But that pain can be replaced with the lifetime of good memories that you have, with some work, and you can still feel close to them instead of moving on. Who wants to move on with a life separate from them anyway? That's exactly what we don't want to do. My Mom is a part of my daily life and everything I do. I am the Mom that I am to my daughter because she was such a nurturing, sweet Mom to me.
Mom never judged, chided or even questioned me. She was always accepting, patient and kind. She gave me confidence instead of doubt. She had the patience of a saint and was always happy. If she was ever under stress, it never showed. Instead of worrying, she trusted and knew things would work out. She had contagious, genuine laughter. And, she was fun.
More often than not now, thoughts of her give rise to a warm, happy feeling instead of the sadness that I used to feel. This was not the case a year ago. When I think of her, I now have this comforting feeling that she is everywhere, close to me and looking down. Always present and never far. I can call upon her wisdom and the qualities she possessed and ask myself what she would do in any given situation. She still provides me with both comfort and strength, her gentle strength.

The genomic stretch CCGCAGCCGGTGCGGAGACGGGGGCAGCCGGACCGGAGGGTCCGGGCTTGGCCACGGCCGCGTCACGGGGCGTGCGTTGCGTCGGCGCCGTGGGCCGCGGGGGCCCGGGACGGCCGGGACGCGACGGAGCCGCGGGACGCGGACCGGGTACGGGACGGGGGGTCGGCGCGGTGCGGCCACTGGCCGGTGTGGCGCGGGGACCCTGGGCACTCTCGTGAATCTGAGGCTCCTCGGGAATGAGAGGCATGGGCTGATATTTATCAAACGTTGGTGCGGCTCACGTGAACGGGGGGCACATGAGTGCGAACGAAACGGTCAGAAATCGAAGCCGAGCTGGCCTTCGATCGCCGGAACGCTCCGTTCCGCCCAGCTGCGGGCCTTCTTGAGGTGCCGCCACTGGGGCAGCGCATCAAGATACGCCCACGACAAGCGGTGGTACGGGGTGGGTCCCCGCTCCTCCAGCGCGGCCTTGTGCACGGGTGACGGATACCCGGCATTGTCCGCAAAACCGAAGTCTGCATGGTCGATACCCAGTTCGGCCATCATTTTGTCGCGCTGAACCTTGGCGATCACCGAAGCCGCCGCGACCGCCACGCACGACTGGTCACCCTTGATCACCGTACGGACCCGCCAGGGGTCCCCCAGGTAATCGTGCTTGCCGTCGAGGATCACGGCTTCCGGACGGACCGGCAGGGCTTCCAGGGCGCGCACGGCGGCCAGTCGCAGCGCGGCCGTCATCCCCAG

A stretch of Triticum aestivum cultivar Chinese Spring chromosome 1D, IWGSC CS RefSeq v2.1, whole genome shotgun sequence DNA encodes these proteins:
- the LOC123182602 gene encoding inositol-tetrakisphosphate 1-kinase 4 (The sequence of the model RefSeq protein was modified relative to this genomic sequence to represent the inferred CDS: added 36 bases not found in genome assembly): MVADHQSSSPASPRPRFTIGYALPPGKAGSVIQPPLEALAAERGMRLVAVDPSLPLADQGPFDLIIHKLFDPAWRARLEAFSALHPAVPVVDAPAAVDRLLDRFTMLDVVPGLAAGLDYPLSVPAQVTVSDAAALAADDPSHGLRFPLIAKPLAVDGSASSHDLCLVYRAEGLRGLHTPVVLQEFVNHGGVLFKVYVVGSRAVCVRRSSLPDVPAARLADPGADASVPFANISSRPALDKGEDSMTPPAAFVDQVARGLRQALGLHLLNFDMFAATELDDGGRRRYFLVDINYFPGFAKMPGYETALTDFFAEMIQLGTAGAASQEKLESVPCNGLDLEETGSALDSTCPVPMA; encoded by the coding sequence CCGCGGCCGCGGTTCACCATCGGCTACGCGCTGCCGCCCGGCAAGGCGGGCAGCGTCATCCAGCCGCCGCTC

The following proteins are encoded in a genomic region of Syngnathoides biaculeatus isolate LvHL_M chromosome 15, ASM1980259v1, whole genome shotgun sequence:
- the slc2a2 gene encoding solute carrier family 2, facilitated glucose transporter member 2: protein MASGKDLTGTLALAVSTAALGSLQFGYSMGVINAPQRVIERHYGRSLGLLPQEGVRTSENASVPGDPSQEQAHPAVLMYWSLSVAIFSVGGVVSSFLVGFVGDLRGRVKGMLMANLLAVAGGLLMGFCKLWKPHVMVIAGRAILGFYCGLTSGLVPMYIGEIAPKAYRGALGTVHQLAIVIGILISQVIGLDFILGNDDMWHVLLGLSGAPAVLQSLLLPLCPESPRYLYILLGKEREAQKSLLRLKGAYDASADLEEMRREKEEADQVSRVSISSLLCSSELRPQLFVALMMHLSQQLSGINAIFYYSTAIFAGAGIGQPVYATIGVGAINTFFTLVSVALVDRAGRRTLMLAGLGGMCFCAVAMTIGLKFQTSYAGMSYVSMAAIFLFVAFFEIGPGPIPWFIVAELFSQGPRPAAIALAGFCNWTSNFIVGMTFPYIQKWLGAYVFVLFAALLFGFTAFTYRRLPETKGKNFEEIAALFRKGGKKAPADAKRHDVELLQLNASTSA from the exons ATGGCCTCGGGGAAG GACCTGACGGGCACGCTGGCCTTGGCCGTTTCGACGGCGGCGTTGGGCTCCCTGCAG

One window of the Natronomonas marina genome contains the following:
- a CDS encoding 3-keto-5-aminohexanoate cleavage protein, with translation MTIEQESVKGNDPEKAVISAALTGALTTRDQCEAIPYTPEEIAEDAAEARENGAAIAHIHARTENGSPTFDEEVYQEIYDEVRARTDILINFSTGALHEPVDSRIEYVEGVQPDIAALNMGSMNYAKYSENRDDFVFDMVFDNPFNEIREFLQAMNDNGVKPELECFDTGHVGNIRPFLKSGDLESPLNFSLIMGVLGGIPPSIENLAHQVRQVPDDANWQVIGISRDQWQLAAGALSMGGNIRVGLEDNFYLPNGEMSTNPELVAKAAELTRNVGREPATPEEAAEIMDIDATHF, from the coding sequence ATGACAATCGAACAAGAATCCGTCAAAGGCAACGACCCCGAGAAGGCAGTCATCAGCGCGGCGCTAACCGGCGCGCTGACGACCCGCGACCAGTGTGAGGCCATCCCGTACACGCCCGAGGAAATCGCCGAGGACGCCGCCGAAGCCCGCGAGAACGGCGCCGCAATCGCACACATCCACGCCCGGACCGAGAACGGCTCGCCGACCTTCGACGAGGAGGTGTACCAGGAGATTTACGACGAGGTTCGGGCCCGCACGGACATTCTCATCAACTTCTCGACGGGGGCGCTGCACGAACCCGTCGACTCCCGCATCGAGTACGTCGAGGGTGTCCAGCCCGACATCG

This anniversary of her death has me thinking of how, even in the end, she lived her life with grace and happiness, no matter what came her way. Because she endured what she did without complaining, I feel like I can weather any storm, and I can do so with a smile, like she did.
What she went through, and what I bore witness to has made me infinitely stronger. With all of the fears and appointments and certainty of her prognosis looming, we still had fun.
On this anniversary, I am reminded that it is possible to be facing the terminal diagnosis of a loved one or yourself and still have a beautiful day. Prior to Mom's diagnosis, I never would have believed this. But now I know it to be true. Because we did. And if this is true, it is also possible to be facing just about any news and still have a beautiful day.
The picture above was taken a few months after her terminal diagnosis. It was a warm, sunny, fall day in southern California. She had undergone brain surgery to remove the tumor. I had googled life expectancy. I knew. We had raised money to move her (and my Dad and brother) to Orange County, close to us and close to better treatment, while my husband (then my fiancee) helped fix up and rent their house in Yucaipa. She had another surgery to install a port, and had started her chemotherapy.
I remember being struck by the fact that she didn't seem sick. She seemed fine. But we knew. On this day, (which I blogged about here) we had gone to an intention Mass for Mom at St. John Neumann, where my husband and I were to be married in just a few month's time. We didn't know it, but that day was a blessing of the sick which they do quarterly. Just like Mom, many of the people in line didn't look sick either.